Low Cost Mutual Funds: Finance Trading Times

Low Cost Mutual Funds

I usually oppose the investments in mutual funds due to these reasons. Primarily, it being heavy fees and charges in the name of fund management, yet no guarantee of any sure shot returns. However, markets are large and millions and billions of market participants are still favouring mutual fund investments, without caring for high amount of mutual fund fee and administration charges.
Low Cost Mutual Funds
So if you invest in mutual funds, you must pay attention to fees and fund management charges. It's as simple as that -"If you can manage to save even 0.5% from your fund management fees it results in saving thousands if you stay invested over a long period of time. Hence, in this article let me discuss some Low Cost Mutual Funds, which can be used as efficient investment vehicles and provide savings in terms of low cost mutual fund fees if you decide to invest in fund for long time.
There are many such articles available on internet with the details of Low Cost Mutual Funds. In this article, I’ll attempt to put up a summary of all the available Low Cost Mutual Funds. They are selected based upon the past performance of the mutual funds over last few years.
I am putting the Low Cost Mutual Funds in the following categories:

Low Cost Mutual Funds – Index Funds:
These mutual fund offerings called Index Funds are designed to track the results of a benchmark like the Dow Jones, S&P 500 index, etc. These funds are good for investors who cannot understand the complex jargon of mutual fund prospectus and don’t have time to do research. Index funds always attempt to be with the market performance of the underlying index, hence they make good investment. Since index products are relatively static they feature little turnover that can trigger capital gains and they charge the lowest fees in the mutual-fund world.
A few good performing examples here are the Fidelity Spartan 500 index fund (FSMKX), which invests in the market's largest companies like IBM, Microsoft, GE, etc. and is a favourite for investment in 401(k) plans. For the past 10 years it has returned 7.9% annually till 2006, v/s. 8.1% for the S&P. That slight gap is due, in part, to the 0.10% expense ratio.

Another is the Vanguard Total Stock Market fund (VTSMX). It invests in 3,700 companies, giving it more exposure to potentially faster-growing smaller companies that aren't members of the S&P 500. It has returned 10.9% annually since its inception in 1992.

Low Cost Mutual Funds – Exchange Traded Funds ETF:
Though not exactly like a mutual fund, but they are similar. They more or less track the performance of the underlying index without much deviation, as trading on ETF goes on in real time on stock exchanges like any other shares.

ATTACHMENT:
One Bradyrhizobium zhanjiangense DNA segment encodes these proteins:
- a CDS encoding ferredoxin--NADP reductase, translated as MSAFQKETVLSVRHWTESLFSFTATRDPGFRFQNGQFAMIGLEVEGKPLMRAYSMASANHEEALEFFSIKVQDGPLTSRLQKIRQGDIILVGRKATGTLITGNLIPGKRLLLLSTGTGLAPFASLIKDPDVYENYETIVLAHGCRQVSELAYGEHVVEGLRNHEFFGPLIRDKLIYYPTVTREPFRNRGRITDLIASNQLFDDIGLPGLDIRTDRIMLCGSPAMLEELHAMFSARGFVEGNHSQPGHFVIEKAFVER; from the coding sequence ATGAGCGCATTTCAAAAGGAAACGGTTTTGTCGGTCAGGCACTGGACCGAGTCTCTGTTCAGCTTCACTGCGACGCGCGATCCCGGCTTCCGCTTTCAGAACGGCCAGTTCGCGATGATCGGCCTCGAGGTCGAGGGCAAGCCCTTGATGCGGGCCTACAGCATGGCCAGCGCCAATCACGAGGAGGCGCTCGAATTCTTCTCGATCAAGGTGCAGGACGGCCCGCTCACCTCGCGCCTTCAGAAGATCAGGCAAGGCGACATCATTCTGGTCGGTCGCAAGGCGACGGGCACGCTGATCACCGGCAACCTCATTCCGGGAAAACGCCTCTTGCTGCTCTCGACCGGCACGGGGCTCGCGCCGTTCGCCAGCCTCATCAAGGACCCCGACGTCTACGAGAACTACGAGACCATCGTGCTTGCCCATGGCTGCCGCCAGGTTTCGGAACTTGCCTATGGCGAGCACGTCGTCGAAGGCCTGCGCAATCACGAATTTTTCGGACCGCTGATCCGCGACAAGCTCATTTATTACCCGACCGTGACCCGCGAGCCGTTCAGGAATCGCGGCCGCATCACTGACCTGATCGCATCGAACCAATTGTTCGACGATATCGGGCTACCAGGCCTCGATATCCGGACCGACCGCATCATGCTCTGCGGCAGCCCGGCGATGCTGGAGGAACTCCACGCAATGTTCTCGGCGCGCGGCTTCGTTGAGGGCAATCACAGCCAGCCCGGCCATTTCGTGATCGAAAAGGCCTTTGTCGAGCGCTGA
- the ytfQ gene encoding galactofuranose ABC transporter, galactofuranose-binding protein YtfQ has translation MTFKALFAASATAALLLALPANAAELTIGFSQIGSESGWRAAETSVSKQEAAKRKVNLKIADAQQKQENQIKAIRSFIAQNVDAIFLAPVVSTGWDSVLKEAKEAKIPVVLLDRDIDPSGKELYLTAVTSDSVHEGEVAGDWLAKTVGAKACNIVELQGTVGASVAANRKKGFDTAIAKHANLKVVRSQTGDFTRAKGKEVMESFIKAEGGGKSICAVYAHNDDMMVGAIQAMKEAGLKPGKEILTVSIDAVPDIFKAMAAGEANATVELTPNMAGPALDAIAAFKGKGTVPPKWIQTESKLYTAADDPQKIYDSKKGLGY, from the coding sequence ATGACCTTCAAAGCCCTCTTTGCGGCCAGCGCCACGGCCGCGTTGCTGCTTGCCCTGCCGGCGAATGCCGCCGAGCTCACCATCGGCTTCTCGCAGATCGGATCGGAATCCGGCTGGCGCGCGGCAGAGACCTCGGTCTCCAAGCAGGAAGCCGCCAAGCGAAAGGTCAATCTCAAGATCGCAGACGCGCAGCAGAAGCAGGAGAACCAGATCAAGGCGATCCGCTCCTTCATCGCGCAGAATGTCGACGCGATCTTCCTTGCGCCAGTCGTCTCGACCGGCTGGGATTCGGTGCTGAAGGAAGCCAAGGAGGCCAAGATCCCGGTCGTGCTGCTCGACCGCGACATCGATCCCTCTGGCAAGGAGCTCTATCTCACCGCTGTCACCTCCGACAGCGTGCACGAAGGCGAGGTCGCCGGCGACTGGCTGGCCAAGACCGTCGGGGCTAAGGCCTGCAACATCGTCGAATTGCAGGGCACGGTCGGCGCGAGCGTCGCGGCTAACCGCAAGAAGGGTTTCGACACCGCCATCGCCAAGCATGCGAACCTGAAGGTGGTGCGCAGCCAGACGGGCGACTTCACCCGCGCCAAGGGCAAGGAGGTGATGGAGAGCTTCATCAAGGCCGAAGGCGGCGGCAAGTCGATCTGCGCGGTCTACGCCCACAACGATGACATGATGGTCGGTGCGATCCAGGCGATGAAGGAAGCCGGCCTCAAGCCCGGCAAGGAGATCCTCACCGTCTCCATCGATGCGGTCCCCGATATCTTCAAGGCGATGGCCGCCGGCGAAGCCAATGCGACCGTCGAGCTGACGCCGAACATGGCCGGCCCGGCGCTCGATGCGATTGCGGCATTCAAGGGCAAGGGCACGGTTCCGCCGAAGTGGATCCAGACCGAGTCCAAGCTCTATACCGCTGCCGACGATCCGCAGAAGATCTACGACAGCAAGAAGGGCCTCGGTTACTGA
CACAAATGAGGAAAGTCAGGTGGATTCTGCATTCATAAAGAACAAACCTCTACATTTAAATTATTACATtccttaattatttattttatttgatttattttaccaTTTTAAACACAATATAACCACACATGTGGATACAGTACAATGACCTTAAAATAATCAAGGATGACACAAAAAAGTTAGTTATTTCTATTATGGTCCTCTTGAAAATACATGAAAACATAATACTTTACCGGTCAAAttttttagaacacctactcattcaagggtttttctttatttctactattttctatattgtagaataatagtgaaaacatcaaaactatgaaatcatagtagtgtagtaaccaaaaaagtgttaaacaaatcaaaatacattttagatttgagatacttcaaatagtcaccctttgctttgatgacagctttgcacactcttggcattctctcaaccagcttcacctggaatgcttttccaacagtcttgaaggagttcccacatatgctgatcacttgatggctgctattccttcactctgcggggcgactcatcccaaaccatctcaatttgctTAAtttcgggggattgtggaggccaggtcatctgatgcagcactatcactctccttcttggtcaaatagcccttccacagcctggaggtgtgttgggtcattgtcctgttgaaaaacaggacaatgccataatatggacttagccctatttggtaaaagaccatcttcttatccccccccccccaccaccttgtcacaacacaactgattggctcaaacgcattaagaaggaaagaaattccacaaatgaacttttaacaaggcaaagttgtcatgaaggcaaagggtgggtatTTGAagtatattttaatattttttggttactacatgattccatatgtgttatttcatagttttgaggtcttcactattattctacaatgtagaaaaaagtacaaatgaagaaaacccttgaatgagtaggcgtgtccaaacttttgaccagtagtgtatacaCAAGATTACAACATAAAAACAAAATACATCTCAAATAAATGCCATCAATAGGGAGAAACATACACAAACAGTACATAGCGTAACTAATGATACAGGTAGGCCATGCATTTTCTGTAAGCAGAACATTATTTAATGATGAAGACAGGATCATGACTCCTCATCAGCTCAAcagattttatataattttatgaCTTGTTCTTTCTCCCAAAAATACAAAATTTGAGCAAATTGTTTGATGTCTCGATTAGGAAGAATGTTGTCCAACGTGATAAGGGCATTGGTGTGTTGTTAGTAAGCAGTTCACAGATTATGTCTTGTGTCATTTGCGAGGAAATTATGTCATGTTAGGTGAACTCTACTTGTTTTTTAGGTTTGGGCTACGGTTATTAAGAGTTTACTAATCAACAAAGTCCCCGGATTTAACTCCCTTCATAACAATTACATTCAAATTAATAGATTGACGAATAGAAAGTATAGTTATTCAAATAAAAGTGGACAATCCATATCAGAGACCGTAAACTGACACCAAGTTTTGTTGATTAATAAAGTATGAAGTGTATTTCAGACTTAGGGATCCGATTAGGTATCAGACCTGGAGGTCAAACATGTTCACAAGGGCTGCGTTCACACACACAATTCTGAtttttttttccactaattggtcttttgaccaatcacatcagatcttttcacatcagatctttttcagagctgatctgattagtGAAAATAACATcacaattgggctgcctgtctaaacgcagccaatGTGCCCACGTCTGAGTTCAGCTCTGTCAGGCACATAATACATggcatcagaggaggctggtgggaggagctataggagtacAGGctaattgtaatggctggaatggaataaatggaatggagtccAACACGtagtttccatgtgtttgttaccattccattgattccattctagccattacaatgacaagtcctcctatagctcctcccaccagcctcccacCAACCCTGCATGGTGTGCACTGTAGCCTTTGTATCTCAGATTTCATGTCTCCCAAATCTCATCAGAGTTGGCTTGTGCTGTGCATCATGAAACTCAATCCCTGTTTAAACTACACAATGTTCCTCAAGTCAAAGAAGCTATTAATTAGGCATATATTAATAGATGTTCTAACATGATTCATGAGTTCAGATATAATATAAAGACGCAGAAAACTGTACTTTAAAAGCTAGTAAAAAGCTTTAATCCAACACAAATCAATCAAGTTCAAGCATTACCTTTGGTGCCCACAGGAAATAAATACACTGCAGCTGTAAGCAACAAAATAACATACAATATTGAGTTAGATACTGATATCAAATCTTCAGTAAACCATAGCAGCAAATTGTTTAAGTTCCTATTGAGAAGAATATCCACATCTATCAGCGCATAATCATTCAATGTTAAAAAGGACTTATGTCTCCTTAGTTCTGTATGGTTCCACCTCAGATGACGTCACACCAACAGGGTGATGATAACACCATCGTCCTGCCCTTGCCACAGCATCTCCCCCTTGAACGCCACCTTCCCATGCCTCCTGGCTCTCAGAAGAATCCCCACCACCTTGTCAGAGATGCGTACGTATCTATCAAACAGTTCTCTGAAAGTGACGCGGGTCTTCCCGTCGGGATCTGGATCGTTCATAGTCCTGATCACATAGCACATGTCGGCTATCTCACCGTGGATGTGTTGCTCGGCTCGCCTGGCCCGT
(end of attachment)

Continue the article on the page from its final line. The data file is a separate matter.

Coming to the expenses part, the ETF equivalent of the S&P 500 - nicknamed Spiders - charges just 0.06% per year in fees; Vanguard's Total Stock Market ETF (VTI) has a 0.05% expense ratio.

Low Cost Mutual Funds – Growth Funds:
Growth Funds are those which try to achieve capital appreciation by investing in companies which utilize investors money into profitable projects. These companies do not pay regular dividends, but invest the income back into profit making projects, thereby generating growth. One of the low cost Growth Mutual Fund is Mairs & Power Growth fund (MPGFX). This fund has returned 12% annually over the last decade - four percentage points better than the S&P 500.

There's another reason why we like Frels: He's cheap -- or at least his fund is. Mairs & Power Growth doesn't whack investors with a sales charge and its annual expenses -- $7 annually for every $1,000 invested -- are half those charged by the typical domestic-equity fund. Kerry O'Boyle, who follows the fund for Morningstar, likes the patient, long-term focus. "Mairs & Power Growth has the right stuff," he wrote in a recent report on the fund. The charges are low, only $7 per $1000 invested – almost half of that charged by other mutual funds.


Low Cost Mutual Funds – Value Funds:
Value Funds are those which usually pay a lot of dividends to the investors regularly. One such Low cost Value Mutual Fund is T. Rowe Price Equity Income fund PRFDX. T. Rowe Equity Income has a dividend yield of 2.4%, about 30% higher than the yield on the S&P.

Low Cost Mutual Funds – International Mutual Funds:
Apart from the US domestic funds, the International funds from India, China, Latin America, Europe and other foreign countries are also attractive. More so, investing in international funds helps you achieve diversification. Though International Mutual Fund tend to charge more because of the administration and money transfer across the globe along with the forex risk, there are still some good funds which charges relatively less.
Dodge & Cox International Stock (DODFX), which charges a measly 0.70% expense ratio. The fund has returned 21% annually over the last five years (2006).
Hence, making an investment in a mutual fund is based upon investors preference. Selecting a Low Cost Mutual Funds to suit your needs is also important. Better to cut down on costs if you can find such a Low Cost Mutual Funds.
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